DJ Jim Q's Playlist: Equality
This month’s theme, “equality”, was selected by the “Johannesburg chapter”. In assembling the playlist, I thought a lot about human rights struggles and the crucial role of music in inspiring progress. From the songs of the 60’s civil rights fight here in the USA to the South African anti-apartheid movement, to the continued fight against current injustices facing the LGBTQ community and other vulnerable groups everywhere. Music is a powerful force.
In its overt forms, music can provide an amplified voice to those without a platform, and in it’s most subversive forms, it can send coded messages of support to those tuned in and listening for hope.
While the playlist this month has a decidedly activistic bent to it, there are also are a few less politically charged tracks to even it out.
The songs this month confront inequity in its many forms. Themes of fairness, parity, balance, justice and equality dominate the playlist. Powerful voices from Public Enemy to Nina Simone and Peter Tosh bring issues of inequality to our attention. Many are outright rallying calls, and others are more subtle in their advocacy for justice. And some are simply about maintaining equilibrium.
I open up the playlist with Public Image Limited’s “Rise”, the song written by John Lydon about Nelson Mandela and apartheid in South-Africa. Powerful lyrics aside, it’s also a catchy tune, guitar virtuoso Steve Vai lends his talents to the particular track. I’m surprised they were mates. The song marks a point of transition for the group from more inaccessible industrial noise rock with often somewhat nihilistic themes, to more uptempo dance rock in the vein of Talking Heads. Compare 1981’s “Banging on the Door” to 1989’s “Happy” and you’ll see what I mean. I’m not suggesting Lydon has gone soft, his lyrics and delivery are still biting and potent, just delivered over a more melodic fare.
Public Enemy’s “By the Time I Get to Arizona” was a politically charged rebutle to Arizona’s refusal to enact a state holiday for Martin Luther King Jr.’s birthday. A contentious political battle lasted for years, and although many prominent artists spoke out on the issue, it was ultimately the support of the NFL and the tourism and business industries that got the issue on the ballet and approved in 1992 by popular vote.
Nina Simone’s, “Mississippi Goddamn”, is a potent anti-oppression anthem, one of many from an artist that has consistently fought racial injustices through her art and activism. Her voice sounds like nothing else. Authoritative, poignant and full of emotion. We could use her voice right now.
“Standing in the Way of Control”, by The Gossip, was written in response to the Bush-era’s exclusionary Federal Marriage Amendment, that sought to define marriage in the United States as a union of one man and one woman. Lead singer, Beth Ditto told Remix Magazine, “…I wrote the chorus to try and encourage people not to give up. It’s a scary time for civil rights, but I believe the only way to survive is to stick together and keep fighting.” The four on the floor drums, matched with Ditto’s virtuosic vocals, teetering on edge between melodic, soulful tones and unbridled rage, creates a driving composition worthy of any rally or march.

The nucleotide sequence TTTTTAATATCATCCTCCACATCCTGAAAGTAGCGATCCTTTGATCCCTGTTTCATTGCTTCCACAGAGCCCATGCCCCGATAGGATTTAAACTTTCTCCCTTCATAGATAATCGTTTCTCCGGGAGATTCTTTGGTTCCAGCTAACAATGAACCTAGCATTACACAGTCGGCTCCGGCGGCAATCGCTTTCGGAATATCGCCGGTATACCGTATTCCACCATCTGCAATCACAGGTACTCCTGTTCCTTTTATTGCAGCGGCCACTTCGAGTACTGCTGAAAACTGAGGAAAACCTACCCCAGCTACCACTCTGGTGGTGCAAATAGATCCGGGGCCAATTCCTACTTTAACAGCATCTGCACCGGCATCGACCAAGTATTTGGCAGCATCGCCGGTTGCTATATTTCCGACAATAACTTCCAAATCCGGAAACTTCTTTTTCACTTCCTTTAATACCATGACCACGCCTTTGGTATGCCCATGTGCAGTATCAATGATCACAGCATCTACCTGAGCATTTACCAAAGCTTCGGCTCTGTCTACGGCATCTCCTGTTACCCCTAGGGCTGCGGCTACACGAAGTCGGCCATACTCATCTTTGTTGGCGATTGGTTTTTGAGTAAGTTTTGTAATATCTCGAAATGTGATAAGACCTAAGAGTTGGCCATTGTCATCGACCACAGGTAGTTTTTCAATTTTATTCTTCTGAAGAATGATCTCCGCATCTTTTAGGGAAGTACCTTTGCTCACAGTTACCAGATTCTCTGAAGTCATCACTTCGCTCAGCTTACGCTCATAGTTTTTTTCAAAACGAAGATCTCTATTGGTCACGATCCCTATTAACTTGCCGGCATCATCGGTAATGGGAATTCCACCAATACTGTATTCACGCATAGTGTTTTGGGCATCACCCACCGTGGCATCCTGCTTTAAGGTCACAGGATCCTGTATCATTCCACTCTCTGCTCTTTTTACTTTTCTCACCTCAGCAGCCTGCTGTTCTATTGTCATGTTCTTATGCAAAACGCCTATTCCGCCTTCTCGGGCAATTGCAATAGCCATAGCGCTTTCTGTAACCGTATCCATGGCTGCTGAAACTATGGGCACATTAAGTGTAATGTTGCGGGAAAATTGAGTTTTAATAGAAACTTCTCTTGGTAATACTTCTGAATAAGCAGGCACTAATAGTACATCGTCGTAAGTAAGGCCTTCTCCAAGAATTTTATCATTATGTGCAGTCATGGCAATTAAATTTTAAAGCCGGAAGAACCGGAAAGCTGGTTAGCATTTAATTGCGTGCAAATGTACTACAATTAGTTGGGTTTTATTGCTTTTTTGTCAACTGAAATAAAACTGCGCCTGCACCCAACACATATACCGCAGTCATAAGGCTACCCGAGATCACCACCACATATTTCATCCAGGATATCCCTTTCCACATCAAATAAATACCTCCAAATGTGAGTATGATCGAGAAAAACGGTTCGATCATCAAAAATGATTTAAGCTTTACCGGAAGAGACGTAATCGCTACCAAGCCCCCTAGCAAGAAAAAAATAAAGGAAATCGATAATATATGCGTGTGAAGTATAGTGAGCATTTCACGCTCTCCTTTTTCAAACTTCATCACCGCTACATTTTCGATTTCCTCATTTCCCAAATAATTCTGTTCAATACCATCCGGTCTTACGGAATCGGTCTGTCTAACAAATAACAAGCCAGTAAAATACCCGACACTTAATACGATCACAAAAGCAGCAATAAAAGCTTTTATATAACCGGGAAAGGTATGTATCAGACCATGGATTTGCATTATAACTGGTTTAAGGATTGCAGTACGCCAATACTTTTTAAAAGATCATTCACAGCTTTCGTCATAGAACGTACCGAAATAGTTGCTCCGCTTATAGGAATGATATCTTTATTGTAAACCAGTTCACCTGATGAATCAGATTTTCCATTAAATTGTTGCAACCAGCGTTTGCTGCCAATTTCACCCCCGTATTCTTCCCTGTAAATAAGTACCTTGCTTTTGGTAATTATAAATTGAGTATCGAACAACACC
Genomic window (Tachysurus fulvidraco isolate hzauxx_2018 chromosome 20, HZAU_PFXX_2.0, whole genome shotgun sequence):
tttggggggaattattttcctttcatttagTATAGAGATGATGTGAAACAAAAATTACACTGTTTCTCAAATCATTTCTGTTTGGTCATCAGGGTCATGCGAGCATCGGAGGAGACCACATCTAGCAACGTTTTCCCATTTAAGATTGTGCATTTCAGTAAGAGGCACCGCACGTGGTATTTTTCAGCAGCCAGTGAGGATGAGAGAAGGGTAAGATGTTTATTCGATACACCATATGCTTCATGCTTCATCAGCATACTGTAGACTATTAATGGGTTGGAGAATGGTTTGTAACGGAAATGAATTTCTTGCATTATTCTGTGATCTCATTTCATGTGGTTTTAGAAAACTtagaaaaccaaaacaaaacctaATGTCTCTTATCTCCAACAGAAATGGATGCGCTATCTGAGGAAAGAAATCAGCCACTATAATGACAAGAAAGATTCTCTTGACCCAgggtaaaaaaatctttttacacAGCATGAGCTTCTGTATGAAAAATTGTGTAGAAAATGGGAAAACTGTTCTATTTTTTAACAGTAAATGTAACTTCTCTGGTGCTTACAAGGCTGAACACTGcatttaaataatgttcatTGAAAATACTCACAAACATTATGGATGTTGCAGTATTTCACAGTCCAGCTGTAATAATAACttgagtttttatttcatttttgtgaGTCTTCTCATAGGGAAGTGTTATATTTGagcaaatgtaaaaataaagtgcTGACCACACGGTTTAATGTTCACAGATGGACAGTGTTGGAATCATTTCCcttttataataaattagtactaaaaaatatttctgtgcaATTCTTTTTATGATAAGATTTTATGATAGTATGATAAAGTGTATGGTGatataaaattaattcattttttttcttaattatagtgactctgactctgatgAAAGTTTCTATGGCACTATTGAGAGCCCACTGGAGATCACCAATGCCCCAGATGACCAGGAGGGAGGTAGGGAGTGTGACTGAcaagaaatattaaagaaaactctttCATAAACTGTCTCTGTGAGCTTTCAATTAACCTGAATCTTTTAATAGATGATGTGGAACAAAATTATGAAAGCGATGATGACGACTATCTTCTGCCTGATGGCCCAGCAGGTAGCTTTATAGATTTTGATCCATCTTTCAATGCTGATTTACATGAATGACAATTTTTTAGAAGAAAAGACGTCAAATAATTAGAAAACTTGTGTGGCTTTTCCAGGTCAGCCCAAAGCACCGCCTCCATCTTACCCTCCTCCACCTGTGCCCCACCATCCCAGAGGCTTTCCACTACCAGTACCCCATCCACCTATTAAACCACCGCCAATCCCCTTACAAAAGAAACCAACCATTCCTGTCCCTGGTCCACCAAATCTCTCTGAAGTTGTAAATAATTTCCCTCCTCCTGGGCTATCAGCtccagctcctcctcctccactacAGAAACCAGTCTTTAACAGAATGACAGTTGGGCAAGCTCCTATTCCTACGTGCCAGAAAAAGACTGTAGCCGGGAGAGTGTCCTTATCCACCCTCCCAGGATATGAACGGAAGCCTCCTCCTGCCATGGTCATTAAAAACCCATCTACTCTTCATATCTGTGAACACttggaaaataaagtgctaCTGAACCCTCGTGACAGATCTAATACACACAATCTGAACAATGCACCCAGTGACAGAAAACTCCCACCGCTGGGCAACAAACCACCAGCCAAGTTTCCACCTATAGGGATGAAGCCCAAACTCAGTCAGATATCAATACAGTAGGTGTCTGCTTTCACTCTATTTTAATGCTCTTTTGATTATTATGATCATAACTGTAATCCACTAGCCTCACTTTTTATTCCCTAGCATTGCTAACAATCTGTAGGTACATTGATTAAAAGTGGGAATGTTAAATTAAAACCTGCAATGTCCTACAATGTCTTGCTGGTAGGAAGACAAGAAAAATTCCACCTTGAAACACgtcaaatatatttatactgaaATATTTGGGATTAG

Miriam Makeba aka, “Mama Africa,” was a UN goodwill ambassador and civil rights activist from Johannesburg. She was a life long artist, activist, and anti-apartheid hero. In Makeba’s version of the Buffalo Springfield classic protest song,“For What It’s Worth”, the meaning shifts from the original anti-Vietnam message to a more fundamental message of awareness of human rights injustices. The song was released at the peak of apartheid while Makeba was in exile from her home county because of her opposition to an oppressive regime. She is a great artist and inspiration to musicians who want to use their craft to inspire progress. After her death in 2008, The New York Times wrote a short but nice appraisal of Makeba’s music career, but her music paints a much richer picture of who she was as a person.
I always picture the Steely Dan guys as coked-out recording studio recluses, with thinning hair and transition aviator glasses, meticulously crafting their jazz rock and writing cryptic heady songs about crime, drugs, gambling and ill-advised romantic encounters, but it turns out they also had some social justice commentary. In Steely Dan’s 1976 album “Royal Scam,” the “title track” recounts a tale of Puerto Rican immigrants arriving in NYC seeking the American dream of equality and opportunity, only to find hostility and segregation.
“They looked upon the promised land
Where surely life was sweet
On the rising tide
To New York City
Did they ride into the street
See the glory
Of the royal scam ”.
I close out the playlist with “Anything You Can Do I Can do Better” from the Broadway classic “Annie Get you Gun.” The Irving Berlin song, although a little silly and corny, at the time, it probably did give women a bit of a boost. And as innocuous and playful as it is, every little bit helps, especially in 1946. The hook will get stuck in your head for days, and if you already know the song, It’s probably already on rotation in your brain simply from reading this post.
Well, that’s it from me for this month. Thanks for listening, I hope you enjoy the songs. If you like these playlists, please share them and let me know on Twitter @jiquin. See you next month with more tunes!